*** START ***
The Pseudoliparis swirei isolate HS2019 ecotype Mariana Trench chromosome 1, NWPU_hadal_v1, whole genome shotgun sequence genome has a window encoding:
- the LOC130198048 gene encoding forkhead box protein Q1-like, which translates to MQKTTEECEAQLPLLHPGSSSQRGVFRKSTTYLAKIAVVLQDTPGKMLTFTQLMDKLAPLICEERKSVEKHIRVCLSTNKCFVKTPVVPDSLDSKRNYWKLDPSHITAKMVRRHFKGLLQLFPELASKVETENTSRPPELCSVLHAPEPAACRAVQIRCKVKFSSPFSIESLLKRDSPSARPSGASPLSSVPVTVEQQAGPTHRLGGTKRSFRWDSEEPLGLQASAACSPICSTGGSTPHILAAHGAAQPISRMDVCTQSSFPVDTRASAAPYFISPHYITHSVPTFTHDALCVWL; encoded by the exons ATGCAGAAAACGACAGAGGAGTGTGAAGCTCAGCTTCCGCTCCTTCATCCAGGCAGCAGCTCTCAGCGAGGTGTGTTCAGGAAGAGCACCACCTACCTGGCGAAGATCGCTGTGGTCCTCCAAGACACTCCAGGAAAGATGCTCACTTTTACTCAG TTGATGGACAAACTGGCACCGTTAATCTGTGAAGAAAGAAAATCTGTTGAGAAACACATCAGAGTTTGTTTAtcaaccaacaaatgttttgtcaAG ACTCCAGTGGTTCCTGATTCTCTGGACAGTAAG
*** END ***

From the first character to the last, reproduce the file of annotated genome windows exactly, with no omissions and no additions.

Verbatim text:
The Pseudoliparis swirei isolate HS2019 ecotype Mariana Trench chromosome 1, NWPU_hadal_v1, whole genome shotgun sequence genome has a window encoding:
- the LOC130198048 gene encoding forkhead box protein Q1-like, which translates to MQKTTEECEAQLPLLHPGSSSQRGVFRKSTTYLAKIAVVLQDTPGKMLTFTQLMDKLAPLICEERKSVEKHIRVCLSTNKCFVKTPVVPDSLDSKRNYWKLDPSHITAKMVRRHFKGLLQLFPELASKVETENTSRPPELCSVLHAPEPAACRAVQIRCKVKFSSPFSIESLLKRDSPSARPSGASPLSSVPVTVEQQAGPTHRLGGTKRSFRWDSEEPLGLQASAACSPICSTGGSTPHILAAHGAAQPISRMDVCTQSSFPVDTRASAAPYFISPHYITHSVPTFTHDALCVWL; encoded by the exons ATGCAGAAAACGACAGAGGAGTGTGAAGCTCAGCTTCCGCTCCTTCATCCAGGCAGCAGCTCTCAGCGAGGTGTGTTCAGGAAGAGCACCACCTACCTGGCGAAGATCGCTGTGGTCCTCCAAGACACTCCAGGAAAGATGCTCACTTTTACTCAG TTGATGGACAAACTGGCACCGTTAATCTGTGAAGAAAGAAAATCTGTTGAGAAACACATCAGAGTTTGTTTAtcaaccaacaaatgttttgtcaAG ACTCCAGTGGTTCCTGATTCTCTGGACAGTAAG